The truth is, I lie to cover what parts of me you haven’t seen- the only pieces untainted by the truth of you, of us, of all that’s broken in between. The truth of this moment is that I’m tired. No, everything isn’t fine; my joy curls inwardly, stifled and trembling. You didn’t do this, but you didn’t help. So I am grown, and this is what it means- to be bendable to you and all others. If this is so, I wish to be innocent. I wish to fly above the rafters in tangle-sheet pride. I wish you wouldn’t touch me like I wanted you to.
I don’t want you to. But still I wait halfheartedly for a flash of screen that no longer excites me. The sight of your name in those tiny block letters fills me with dread and contempt. But I wait anyway because you’re crossing the bridge and approaching the gate, and in about one and a half minutes, you’ll triple text me you’re arrival as if I’m prone to ignoring it.
I twist my keys around my finger in anticipation and down my breakfast of gas station wine. I know you’ll smell it on my breath, a set-up for your ritual judgment of my drinking because I know feeling superior turns you on. I imagine in cold subtleties the way you’ll respond to her fervent messages, angling your phone behind my ass as you kiss your way to my shoulder. I cough into my glass and frown. I can’t help but compare you to the others and them to you, and the spark of the wires crossed in my brain leaves me wishing you hadn’t asked to come over.
Here. At gate. Cold. Hurry. Where are you. Cold.
I linger in the kitchen as I always do, gathering what small pleasure I can from the sparing moments in which you wait on me in the February chill. When the smile blooms on my lips, it’s then I comprehend how much I hate you. The walk to the gate is deliberately slow, as my phone continues to ping with your annoyance. When I descend the steps in twos, you look up in greeting, burrowing your hands in the jacket I gave you when we still liked the idea of each other. We don’t hug, just walk in companionable silence until we reach my door.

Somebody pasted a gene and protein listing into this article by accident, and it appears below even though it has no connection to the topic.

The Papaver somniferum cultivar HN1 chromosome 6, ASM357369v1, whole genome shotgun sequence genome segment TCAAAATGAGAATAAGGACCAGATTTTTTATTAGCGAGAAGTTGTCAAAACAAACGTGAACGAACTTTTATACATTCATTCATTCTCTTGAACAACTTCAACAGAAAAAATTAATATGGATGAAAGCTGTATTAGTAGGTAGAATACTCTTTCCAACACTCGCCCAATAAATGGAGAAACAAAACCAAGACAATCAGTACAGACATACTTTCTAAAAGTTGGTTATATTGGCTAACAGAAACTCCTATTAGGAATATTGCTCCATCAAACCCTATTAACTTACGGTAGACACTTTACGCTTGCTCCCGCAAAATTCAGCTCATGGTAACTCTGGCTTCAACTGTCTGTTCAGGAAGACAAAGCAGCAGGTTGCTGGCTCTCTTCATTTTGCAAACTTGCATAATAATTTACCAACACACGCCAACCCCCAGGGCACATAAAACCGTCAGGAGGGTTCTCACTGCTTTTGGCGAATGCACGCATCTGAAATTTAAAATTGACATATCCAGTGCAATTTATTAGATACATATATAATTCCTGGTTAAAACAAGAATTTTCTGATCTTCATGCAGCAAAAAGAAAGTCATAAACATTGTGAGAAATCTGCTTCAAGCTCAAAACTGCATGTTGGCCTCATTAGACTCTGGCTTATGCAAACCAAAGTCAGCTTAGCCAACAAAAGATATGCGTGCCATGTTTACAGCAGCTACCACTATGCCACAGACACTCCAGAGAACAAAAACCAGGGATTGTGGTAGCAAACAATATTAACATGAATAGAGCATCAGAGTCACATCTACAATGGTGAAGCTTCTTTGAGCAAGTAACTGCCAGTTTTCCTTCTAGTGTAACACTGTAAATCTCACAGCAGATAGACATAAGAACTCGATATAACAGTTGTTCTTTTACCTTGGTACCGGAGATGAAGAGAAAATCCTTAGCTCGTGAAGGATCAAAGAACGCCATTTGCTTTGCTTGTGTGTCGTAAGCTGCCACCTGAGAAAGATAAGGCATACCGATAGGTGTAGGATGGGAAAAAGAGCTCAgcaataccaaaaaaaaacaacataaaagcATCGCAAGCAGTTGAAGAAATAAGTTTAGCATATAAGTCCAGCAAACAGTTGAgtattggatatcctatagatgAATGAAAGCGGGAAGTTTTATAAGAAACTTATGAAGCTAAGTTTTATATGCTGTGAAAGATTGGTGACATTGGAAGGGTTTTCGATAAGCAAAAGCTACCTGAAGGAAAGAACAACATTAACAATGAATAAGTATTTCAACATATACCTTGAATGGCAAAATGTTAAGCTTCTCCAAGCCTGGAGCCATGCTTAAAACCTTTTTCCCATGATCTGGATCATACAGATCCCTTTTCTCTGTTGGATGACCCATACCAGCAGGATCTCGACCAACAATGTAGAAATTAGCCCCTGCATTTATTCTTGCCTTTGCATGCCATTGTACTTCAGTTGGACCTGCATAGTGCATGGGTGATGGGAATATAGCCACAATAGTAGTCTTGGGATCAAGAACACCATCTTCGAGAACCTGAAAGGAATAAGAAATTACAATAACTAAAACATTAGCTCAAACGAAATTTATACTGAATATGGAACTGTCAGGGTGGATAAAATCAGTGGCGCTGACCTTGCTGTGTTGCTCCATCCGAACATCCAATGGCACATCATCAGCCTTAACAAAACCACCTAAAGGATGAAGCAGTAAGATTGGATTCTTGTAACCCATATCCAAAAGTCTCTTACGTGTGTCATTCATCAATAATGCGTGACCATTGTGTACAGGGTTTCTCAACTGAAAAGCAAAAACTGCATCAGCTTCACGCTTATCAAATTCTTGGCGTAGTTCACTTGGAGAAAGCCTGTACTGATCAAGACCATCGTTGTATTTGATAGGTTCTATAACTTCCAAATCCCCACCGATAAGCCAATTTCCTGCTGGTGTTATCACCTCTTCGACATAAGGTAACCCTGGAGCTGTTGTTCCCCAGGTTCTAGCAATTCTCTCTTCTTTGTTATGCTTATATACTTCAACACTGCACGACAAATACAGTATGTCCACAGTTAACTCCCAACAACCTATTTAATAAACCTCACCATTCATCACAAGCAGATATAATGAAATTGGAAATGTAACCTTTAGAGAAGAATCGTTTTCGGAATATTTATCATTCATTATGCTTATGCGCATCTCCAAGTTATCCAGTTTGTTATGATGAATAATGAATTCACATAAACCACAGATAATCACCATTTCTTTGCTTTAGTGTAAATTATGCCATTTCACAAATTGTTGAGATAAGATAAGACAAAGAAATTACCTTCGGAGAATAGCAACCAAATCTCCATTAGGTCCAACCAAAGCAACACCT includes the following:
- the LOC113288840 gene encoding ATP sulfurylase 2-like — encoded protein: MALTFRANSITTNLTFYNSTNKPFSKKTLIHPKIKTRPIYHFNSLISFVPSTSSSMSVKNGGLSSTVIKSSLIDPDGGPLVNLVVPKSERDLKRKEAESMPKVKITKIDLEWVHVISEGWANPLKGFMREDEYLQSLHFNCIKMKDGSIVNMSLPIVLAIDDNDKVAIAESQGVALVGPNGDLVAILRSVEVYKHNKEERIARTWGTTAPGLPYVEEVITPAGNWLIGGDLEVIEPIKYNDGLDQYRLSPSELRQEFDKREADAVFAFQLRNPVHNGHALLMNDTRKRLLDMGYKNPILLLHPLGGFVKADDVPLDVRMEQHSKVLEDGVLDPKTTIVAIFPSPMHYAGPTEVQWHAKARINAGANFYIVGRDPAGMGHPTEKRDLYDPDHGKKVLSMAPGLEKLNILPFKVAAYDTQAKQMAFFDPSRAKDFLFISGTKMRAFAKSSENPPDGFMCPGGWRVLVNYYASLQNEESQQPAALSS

I hurry inside. Taking a furtive sip of my courage, I finger the rim of the glass as I put it to rest in the sink. You slink to the fridge, duck your head in to examine the contents, and hover there although you see nothing appealing. You’re comfortable in that frame of dim light, a brief respite from facing my pale shadow, it’s quiet reign over the silence.
You close the fridge with an exaggerated sigh, and I wonder if you can see it on my face- that everything inside me is exploding- the fragility of my limbs slowly swelling to the surface. This moment of respite so familiar it makes me cringe. You shrug your broad shoulders, mumble something about a lack of food, and approach me with expectation, hollowing out my reserves of confidence. I know then that nothing has changed, that my false sense of apathy is entirely useless; you wear your affections as you do the coat I gave you- as a symbol of warmth and possession slung around my shoulders until you grow cold and ask for it back.
“What’s with the frown?”
I melt all traces of thought from my face and place your hand where it fits best- at the curve of my waist. You smile lazily and pull me in, eyes darting to the bedroom before you start prodding my clothes in suggestion. I smile like it’s a chore; like it’s an answer to a question I posed the moment you walked in. And I let you kiss me.
But the truth is I don’t want you anymore.